But yes, the problem isn't 'hate speech', but our failure to respond to it. Today due to the miracle of the internet we can fight hate from the comfort and safety of our living rooms, and yet instead we sign a petition berating Facebook for not doing enough and then go out for a drink and pat each other on the back for our activism. We have only ourselves to blame.

    One of the biggest threats right now is all the Holocaust museums are demanding that FB remove 'Holocaust denial'. Of course, that is pretty much anything they decide it is.

  • Rob Misek||

    Nobody wants to define hatred because it is their own lies.

    So they use whatever lobby pressure they have to protect their lies from everyone's truth, reality.

    There is only one solution, criminalize lying. Then all true hate speech will be criminalized and the liars will have nothing to protect.

  • chemjeff radical individualist||

    There is only one solution, criminalize lying.

    lol you're kidding right?

    can you even imagine what type of government monster that this would create?

  • Rob Misek||

    What a monster truth is and how benevolent are lies.

    You know damn well when you're lying so don't do it and you won't be prosecuted. That's how all laws work. Digital recording technology makes this one foolproof.

    Criminalizing lying will effectively end all corruption including hate speech. All you have to do is stop coercing people with your lies.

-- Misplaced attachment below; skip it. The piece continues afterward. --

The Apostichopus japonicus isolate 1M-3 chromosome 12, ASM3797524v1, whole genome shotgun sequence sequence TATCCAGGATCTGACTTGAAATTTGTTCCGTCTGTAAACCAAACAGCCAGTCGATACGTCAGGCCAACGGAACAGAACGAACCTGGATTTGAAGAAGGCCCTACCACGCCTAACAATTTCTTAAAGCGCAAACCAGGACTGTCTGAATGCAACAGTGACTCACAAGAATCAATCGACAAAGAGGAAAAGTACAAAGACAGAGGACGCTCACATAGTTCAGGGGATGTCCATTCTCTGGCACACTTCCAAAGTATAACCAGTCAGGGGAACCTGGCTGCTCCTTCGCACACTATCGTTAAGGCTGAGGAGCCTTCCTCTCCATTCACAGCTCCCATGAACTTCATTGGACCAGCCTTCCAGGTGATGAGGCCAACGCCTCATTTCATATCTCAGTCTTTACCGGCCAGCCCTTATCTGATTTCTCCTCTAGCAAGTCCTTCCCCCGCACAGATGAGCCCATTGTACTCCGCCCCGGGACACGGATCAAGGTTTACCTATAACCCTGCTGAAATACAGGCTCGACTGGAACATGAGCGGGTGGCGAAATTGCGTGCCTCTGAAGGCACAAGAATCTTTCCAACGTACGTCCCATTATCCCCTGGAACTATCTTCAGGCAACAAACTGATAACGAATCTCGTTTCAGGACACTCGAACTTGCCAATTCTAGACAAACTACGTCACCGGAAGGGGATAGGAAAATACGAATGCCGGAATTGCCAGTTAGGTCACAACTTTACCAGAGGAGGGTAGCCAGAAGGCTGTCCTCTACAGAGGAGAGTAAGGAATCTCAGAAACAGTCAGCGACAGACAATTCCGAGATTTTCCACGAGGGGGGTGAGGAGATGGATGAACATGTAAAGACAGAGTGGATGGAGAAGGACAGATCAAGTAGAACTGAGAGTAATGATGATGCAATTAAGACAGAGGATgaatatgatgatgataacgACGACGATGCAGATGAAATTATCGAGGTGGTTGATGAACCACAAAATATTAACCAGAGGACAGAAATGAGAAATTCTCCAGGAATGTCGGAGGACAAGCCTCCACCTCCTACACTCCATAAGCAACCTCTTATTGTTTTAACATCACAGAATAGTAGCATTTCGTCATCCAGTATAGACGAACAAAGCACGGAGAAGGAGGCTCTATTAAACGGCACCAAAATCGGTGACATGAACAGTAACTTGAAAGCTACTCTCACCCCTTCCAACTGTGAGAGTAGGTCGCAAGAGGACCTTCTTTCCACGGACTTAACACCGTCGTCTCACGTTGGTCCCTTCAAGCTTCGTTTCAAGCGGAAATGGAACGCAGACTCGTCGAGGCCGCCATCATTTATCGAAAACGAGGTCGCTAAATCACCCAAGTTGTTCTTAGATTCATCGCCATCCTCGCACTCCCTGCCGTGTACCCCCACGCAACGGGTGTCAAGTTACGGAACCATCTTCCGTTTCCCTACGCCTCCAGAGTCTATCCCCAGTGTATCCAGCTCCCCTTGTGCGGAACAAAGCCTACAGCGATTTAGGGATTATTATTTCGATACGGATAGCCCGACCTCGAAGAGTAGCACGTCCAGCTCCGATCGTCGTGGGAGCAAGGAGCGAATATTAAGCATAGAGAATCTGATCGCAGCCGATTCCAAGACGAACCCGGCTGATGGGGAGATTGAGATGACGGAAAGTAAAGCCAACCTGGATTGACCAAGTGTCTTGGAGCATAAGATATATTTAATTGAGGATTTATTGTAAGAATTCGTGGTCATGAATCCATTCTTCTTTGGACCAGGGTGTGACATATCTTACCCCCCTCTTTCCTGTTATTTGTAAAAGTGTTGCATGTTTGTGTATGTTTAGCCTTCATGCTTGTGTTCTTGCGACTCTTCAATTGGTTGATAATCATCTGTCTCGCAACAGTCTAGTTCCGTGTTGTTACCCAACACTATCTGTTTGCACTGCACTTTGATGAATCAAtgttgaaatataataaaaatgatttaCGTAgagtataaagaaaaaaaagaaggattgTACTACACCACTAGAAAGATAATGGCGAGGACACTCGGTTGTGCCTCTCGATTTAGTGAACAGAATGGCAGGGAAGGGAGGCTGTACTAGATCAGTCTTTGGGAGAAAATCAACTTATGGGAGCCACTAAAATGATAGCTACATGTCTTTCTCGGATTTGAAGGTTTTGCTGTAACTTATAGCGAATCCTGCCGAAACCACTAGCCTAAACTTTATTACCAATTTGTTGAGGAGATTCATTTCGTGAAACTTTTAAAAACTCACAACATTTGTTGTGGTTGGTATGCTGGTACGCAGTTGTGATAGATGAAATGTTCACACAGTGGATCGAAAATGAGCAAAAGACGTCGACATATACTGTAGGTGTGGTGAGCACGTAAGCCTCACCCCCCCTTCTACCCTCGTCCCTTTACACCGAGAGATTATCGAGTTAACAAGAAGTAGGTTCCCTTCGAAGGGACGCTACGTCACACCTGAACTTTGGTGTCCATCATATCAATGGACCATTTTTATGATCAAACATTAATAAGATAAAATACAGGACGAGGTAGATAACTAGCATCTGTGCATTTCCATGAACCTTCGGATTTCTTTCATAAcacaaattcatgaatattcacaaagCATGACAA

• JWatts||

    " That's how all laws work. "

    That's a Lie, I'm going to have to report you to the Department of Truth for immediate action.

  • Rob Misek||

    Prove it with logic or science or face it, you're the one lying.

    Without evidence you're like some Meetoo bitch.

  • Don't look at me!||

    Sure are some messed up people these days.

  • vek||

    Actually, lots of "hate speech" can be completely factual. So much hate speech would be completely legal even in your "lie free" world.

    But for realz, just accept that such a proposal is impossible. Too many things are contestable. You cannot make it illegal to lie in all circumstances.

  • Rob Misek||

    Give any example of hatred that is not based on a lie.

  • Unicorn Abattoir||

    I hate peas.

  • Rob Misek||

    You blame the peas for your not liking them.

    Hatred is pretty stupid eh?

  • EscherEnigma||

    In the 90s, the Westboro Baptists were protesting the funerals of people that died from AIDS. When this didn't get them enough attention, they began protesting the funerals of dead soldiers in the 2000s.

    Because of this, I hate them.

    Where's the lie?

  • Rob Misek||

    Do you believe they acted correctly or wrongly?

    What do you think was wrong about their actions?

    In doing a wrong thing one must lie to themselves that the thing is actually right.

    Your hatred might be based on their lie.

    Get it?

  • EscherEnigma||

    Your hatred might be based on their lie.


    Nope.

    I am judging them based on their actions. Their motivations are irrelevant.

    You can hate for all sorts of reasons. Lies can be part of it. They don't have to be.

  • Rob Misek||

    Does your judgement have a reason?

    If you think not, you're being irrational and lying to yourself.

    If it does, what is the reason? It will be based on a lie.

  • Dace Highlander||

    The Democrats hate guns. Hatred that is not based on a lie.

  • Rob Misek||

    Why? It will be based on a lie.

  • vek||

    How about:

    According to FBI statistics black men are only about 6% of the population, but commit around 50% of murders in the USA, 35% of aggravated assaults, and disproportionate amounts for all other violent crimes as well. Therefore I suggest we deport every black man out of the country because they're just not worth the trouble of having around.